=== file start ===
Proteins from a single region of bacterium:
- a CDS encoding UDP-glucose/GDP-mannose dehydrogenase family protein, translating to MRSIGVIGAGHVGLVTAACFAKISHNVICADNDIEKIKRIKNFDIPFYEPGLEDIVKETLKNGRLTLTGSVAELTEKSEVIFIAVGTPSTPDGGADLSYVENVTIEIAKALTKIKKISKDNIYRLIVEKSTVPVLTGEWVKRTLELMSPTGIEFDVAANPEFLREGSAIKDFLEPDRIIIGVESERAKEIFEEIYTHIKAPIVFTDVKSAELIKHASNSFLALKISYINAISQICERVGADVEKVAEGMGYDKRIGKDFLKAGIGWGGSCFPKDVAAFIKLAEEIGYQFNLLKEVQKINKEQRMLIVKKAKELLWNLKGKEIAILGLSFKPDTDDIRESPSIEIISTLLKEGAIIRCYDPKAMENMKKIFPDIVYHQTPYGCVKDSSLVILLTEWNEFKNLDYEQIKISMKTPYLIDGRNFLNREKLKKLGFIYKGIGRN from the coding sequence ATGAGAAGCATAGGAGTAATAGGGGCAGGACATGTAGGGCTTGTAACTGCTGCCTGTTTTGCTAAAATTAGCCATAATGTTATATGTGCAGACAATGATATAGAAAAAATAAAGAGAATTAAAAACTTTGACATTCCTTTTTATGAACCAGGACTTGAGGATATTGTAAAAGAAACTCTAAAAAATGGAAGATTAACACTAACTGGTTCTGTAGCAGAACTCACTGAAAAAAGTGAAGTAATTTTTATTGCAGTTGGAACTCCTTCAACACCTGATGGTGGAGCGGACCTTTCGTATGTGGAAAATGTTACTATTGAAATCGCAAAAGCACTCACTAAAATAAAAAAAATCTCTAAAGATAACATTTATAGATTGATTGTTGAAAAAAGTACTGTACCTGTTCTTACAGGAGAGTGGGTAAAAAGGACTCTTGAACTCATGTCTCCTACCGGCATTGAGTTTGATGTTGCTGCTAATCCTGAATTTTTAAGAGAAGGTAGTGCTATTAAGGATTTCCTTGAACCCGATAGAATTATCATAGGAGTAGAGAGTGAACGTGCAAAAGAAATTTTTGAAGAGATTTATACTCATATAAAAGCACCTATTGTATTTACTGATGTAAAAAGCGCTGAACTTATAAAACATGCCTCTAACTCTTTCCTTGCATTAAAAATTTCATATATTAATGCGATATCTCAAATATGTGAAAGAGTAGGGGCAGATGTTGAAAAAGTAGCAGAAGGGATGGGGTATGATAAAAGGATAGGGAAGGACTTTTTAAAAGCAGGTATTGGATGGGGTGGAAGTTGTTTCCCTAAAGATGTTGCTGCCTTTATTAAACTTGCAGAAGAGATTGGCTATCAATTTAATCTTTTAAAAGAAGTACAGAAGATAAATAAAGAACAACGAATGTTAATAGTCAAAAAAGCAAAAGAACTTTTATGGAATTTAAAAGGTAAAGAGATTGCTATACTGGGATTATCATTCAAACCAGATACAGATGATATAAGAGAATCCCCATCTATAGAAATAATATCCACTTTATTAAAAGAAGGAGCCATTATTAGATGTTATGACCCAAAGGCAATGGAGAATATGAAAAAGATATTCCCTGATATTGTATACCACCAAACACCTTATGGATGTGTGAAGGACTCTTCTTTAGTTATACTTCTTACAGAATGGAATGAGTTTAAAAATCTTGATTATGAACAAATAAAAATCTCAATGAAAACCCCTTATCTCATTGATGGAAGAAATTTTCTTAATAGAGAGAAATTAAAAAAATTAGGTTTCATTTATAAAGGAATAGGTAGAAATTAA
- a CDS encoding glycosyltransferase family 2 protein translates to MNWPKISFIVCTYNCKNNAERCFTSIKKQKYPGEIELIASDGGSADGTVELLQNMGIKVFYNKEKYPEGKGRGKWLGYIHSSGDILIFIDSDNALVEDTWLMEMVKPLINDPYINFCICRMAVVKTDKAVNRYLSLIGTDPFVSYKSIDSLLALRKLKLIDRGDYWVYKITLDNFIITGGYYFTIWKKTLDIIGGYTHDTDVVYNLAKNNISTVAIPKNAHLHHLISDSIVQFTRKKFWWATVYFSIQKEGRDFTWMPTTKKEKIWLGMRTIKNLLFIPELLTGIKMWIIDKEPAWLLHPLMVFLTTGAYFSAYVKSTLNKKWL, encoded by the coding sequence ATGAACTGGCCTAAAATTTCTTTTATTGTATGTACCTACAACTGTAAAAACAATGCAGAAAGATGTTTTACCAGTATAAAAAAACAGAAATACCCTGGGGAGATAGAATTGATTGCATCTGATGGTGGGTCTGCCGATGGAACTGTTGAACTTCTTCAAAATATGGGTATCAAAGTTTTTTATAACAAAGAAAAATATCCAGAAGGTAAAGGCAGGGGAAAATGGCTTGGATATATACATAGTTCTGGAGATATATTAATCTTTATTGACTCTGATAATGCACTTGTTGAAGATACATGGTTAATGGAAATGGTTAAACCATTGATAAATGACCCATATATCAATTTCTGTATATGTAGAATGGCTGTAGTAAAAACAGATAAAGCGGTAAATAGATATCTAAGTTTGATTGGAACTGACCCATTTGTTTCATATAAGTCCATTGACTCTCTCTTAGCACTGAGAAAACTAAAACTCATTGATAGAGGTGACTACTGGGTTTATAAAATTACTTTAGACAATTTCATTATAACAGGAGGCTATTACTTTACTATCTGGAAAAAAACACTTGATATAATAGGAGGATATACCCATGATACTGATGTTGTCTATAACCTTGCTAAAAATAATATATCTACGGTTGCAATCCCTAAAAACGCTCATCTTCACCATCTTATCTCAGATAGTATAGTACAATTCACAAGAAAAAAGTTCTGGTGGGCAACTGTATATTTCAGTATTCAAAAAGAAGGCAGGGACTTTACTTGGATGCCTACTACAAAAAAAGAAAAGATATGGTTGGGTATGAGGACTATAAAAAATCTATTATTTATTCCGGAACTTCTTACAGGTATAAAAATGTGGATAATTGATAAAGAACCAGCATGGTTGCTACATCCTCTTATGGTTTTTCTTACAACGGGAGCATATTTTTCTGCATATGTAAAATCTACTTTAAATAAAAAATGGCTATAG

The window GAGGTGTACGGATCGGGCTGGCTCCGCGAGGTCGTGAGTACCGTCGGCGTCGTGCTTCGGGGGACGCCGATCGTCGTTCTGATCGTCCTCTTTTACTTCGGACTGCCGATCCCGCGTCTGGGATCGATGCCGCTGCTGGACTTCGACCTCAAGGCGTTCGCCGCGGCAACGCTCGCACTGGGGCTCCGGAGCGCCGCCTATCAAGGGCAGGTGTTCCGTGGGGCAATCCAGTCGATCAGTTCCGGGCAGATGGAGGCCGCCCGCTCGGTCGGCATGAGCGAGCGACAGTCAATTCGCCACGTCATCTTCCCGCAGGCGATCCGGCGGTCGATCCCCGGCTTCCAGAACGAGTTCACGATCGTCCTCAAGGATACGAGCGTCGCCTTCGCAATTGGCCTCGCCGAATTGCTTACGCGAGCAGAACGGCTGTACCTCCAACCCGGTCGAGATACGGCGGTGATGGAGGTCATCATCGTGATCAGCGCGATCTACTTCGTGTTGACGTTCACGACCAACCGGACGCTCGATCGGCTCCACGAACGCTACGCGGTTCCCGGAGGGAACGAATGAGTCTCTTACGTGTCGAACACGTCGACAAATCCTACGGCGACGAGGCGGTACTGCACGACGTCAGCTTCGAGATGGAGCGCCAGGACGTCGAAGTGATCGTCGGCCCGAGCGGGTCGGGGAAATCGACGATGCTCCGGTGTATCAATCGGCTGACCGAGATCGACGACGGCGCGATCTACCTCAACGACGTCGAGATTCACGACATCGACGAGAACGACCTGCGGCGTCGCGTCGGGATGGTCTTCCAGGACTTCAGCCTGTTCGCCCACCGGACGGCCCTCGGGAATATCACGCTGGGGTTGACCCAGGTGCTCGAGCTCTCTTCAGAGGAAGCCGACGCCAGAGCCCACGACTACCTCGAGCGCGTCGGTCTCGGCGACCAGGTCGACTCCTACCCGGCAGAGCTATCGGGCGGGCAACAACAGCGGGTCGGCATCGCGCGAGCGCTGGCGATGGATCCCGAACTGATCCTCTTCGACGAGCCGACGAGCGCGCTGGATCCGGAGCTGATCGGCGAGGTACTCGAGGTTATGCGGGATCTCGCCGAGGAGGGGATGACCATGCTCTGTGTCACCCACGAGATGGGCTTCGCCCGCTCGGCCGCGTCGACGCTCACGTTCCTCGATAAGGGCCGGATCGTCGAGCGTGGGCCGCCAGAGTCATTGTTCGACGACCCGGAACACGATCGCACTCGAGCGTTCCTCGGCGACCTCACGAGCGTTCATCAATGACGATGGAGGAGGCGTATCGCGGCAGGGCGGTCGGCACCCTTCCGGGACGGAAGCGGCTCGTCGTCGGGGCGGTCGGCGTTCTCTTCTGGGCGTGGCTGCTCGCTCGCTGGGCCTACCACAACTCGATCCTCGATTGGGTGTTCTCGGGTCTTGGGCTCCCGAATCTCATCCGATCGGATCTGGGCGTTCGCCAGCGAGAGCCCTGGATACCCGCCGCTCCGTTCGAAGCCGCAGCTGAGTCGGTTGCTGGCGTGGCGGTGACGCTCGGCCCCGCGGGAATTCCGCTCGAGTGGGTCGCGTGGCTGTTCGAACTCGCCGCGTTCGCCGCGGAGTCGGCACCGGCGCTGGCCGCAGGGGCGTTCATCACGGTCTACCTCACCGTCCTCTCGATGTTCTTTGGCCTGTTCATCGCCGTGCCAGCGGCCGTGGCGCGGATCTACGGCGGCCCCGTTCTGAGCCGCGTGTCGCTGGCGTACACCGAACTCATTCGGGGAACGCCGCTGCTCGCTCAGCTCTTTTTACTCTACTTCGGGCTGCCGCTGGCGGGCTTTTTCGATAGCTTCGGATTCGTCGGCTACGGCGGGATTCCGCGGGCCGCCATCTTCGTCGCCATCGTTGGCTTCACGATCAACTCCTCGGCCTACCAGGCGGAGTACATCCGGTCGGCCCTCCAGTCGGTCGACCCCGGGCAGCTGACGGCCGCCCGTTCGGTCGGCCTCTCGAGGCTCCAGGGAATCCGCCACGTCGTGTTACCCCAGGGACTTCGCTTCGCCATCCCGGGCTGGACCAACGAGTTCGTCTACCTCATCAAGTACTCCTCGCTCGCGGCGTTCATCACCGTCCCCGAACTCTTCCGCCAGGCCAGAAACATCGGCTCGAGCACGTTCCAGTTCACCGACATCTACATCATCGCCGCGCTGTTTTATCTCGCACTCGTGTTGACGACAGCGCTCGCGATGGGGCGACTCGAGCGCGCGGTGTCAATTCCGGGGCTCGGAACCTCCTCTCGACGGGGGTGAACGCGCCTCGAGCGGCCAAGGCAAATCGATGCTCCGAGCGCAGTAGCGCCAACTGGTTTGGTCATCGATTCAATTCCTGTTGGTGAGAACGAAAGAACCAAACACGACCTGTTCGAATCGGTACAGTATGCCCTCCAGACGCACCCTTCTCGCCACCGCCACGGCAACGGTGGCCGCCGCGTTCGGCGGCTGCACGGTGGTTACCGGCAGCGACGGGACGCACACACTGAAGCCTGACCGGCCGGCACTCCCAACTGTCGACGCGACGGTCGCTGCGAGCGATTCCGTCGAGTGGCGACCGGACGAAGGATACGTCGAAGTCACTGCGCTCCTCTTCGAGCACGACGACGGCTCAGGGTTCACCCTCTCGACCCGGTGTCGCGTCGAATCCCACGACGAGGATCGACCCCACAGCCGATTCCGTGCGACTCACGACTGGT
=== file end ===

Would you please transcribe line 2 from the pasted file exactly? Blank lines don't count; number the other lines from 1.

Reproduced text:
- a CDS encoding UDP-glucose/GDP-mannose dehydrogenase family protein, translating to MRSIGVIGAGHVGLVTAACFAKISHNVICADNDIEKIKRIKNFDIPFYEPGLEDIVKETLKNGRLTLTGSVAELTEKSEVIFIAVGTPSTPDGGADLSYVENVTIEIAKALTKIKKISKDNIYRLIVEKSTVPVLTGEWVKRTLELMSPTGIEFDVAANPEFLREGSAIKDFLEPDRIIIGVESERAKEIFEEIYTHIKAPIVFTDVKSAELIKHASNSFLALKISYINAISQICERVGADVEKVAEGMGYDKRIGKDFLKAGIGWGGSCFPKDVAAFIKLAEEIGYQFNLLKEVQKINKEQRMLIVKKAKELLWNLKGKEIAILGLSFKPDTDDIRESPSIEIISTLLKEGAIIRCYDPKAMENMKKIFPDIVYHQTPYGCVKDSSLVILLTEWNEFKNLDYEQIKISMKTPYLIDGRNFLNREKLKKLGFIYKGIGRN from the coding sequence ATGAGAAGCATAGGAGTAATAGGGGCAGGACATGTAGGGCTTGTAACTGCTGCCTGTTTTGCTAAAATTAGCCATAATGTTATATGTGCAGACAATGATATAGAAAAAATAAAGAGAATTAAAAACTTTGACATTCCTTTTTATGAACCAGGACTTGAGGATATTGTAAAAGAAACTCTAAAAAATGGAAGATTAACACTAACTGGTTCTGTAGCAGAACTCACTGAAAAAAGTGAAGTAATTTTTATTGCAGTTGGAACTCCTTCAACACCTGATGGTGGAGCGGACCTTTCGTATGTGGAAAATGTTACTATTGAAATCGCAAAAGCACTCACTAAAATAAAAAAAATCTCTAAAGATAACATTTATAGATTGATTGTTGAAAAAAGTACTGTACCTGTTCTTACAGGAGAGTGGGTAAAAAGGACTCTTGAACTCATGTCTCCTACCGGCATTGAGTTTGATGTTGCTGCTAATCCTGAATTTTTAAGAGAAGGTAGTGCTATTAAGGATTTCCTTGAACCCGATAGAATTATCATAGGAGTAGAGAGTGAACGTGCAAAAGAAATTTTTGAAGAGATTTATACTCATATAAAAGCACCTATTGTATTTACTGATGTAAAAAGCGCTGAACTTATAAAACATGCCTCTAACTCTTTCCTTGCATTAAAAATTTCATATATTAATGCGATATCTCAAATATGTGAAAGAGTAGGGGCAGATGTTGAAAAAGTAGCAGAAGGGATGGGGTATGATAAAAGGATAGGGAAGGACTTTTTAAAAGCAGGTATTGGATGGGGTGGAAGTTGTTTCCCTAAAGATGTTGCTGCCTTTATTAAACTTGCAGAAGAGATTGGCTATCAATTTAATCTTTTAAAAGAAGTACAGAAGATAAATAAAGAACAACGAATGTTAATAGTCAAAAAAGCAAAAGAACTTTTATGGAATTTAAAAGGTAAAGAGATTGCTATACTGGGATTATCATTCAAACCAGATACAGATGATATAAGAGAATCCCCATCTATAGAAATAATATCCACTTTATTAAAAGAAGGAGCCATTATTAGATGTTATGACCCAAAGGCAATGGAGAATATGAAAAAGATATTCCCTGATATTGTATACCACCAAACACCTTATGGATGTGTGAAGGACTCTTCTTTAGTTATACTTCTTACAGAATGGAATGAGTTTAAAAATCTTGATTATGAACAAATAAAAATCTCAATGAAAACCCCTTATCTCATTGATGGAAGAAATTTTCTTAATAGAGAGAAATTAAAAAAATTAGGTTTCATTTATAAAGGAATAGGTAGAAATTAA